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    $\begingroup$ @FaheemMitha: The best thing I think you could do to improve your question is to make the question you're asking clear. It seems like you're telling a story about your experiences (which is all right), and then at the end, you bury the question as a statement at the end of your story. ("To conclude, I'm wondering...") The best thing you can do is to make that part a question, so people skimming your question can readily identify what you're asking. I had to go back a couple times to figure it out. $\endgroup$ Feb 27, 2012 at 22:02

3 Answers 3


We developed Julia for exactly the reasons raised. There was just no good high level scientific computing language that also gave good enough performance, that you didn't have to keep rewriting parts of your code in C/Fortran. The design of julia has a fair bit of lisp influence, so you may find it to your liking, while your collaborators can just treat it like a matlab or R if they don't care about the functional parts. The downside is that the language is new, and does not yet have all the libraries one would need for day-to-day usage.

Mark, would love to add julia to your benchmark to see how we fare. Do hop on over to our mailing list and let us know what you'd like to see in julia so that it is more useful to you.

  • $\begingroup$ That looks beautiful! I will definitely check this out for my own work. Currently I use python for all my work in theoretical condensed matter, just because the time gained by having fast C++ code is negated by the time spent writing in C++ in the first place :) $\endgroup$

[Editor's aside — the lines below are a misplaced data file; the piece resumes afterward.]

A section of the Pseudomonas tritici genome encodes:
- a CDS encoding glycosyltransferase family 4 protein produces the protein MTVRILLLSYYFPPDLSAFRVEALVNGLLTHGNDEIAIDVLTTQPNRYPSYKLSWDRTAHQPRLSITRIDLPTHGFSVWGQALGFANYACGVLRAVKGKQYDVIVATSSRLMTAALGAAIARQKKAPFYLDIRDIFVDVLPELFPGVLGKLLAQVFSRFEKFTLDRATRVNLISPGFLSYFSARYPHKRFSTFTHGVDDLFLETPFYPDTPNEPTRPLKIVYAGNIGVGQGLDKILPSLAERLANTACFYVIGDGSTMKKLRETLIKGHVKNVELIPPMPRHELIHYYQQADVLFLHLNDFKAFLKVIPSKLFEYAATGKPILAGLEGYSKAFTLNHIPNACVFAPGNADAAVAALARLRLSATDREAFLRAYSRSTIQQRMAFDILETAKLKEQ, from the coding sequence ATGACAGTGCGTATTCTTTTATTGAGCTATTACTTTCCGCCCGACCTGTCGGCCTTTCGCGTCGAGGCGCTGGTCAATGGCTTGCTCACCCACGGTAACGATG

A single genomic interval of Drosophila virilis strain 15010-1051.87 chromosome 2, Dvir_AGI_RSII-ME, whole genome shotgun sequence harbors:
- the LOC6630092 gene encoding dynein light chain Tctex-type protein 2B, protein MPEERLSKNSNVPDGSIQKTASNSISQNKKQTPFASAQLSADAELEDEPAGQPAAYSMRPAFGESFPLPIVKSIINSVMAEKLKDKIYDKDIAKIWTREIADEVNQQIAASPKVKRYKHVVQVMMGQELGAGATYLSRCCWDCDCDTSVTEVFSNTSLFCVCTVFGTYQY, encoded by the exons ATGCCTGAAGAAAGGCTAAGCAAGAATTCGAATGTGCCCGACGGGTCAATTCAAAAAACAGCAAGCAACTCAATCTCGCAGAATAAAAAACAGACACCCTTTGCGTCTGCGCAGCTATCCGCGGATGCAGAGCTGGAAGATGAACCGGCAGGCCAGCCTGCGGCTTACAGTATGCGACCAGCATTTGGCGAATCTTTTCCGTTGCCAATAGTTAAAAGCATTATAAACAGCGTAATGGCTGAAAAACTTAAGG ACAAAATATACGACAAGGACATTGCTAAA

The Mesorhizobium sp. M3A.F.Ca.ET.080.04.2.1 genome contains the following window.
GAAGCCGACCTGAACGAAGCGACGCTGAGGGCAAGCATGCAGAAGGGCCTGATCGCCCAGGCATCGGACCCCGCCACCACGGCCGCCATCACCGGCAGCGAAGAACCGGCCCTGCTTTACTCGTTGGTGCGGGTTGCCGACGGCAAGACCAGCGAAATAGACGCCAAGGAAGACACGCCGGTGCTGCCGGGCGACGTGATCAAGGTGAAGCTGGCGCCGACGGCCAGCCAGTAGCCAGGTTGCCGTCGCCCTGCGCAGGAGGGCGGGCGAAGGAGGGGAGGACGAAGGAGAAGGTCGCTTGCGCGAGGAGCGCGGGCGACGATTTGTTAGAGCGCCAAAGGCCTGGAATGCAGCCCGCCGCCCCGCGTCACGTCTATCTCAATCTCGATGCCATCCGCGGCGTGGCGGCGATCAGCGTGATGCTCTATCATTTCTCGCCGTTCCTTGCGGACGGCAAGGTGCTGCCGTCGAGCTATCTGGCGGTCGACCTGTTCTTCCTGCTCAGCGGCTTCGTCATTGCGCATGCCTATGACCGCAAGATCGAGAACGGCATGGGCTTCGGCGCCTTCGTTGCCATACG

– Lagerbaer
    Feb 29, 2012 at 4:06

The speed, size and dependability of programming languages does a really good job of wrapping up a lot of different concerns expressed in your "question." It compares the speed and codebase size of a bunch of implementations of the same benchmarks across 33 languages!

I have become a Python lover mainly because it is much more common to have excess computing time than excess time to program. I am more than willing to squander CPU cycles than sacrifice a wedge of time that could be devoted to something more interesting.

Also, +1 on Julia. I think I may switch to it when it becomes a bit more stable and widely supported i.e. when standard modules are wrapped for the work I like doing.


For scientific applications of OCaml, see for example

For Lisp in science, see for example

I am sure there are many more references. However, I cannot cite any major research project in which computational work was done in either OCaml or Lisp. Choosing either one means working in relative isolation.

You may also be interested in Julia, a new language for scientific computing currently under development, with clear Lisp influences.

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    $\begingroup$ I should perhaps have made it more clear that I'm mostly interested in first hand experience. I'll edit my question to reflect this. $\endgroup$ Feb 27, 2012 at 16:58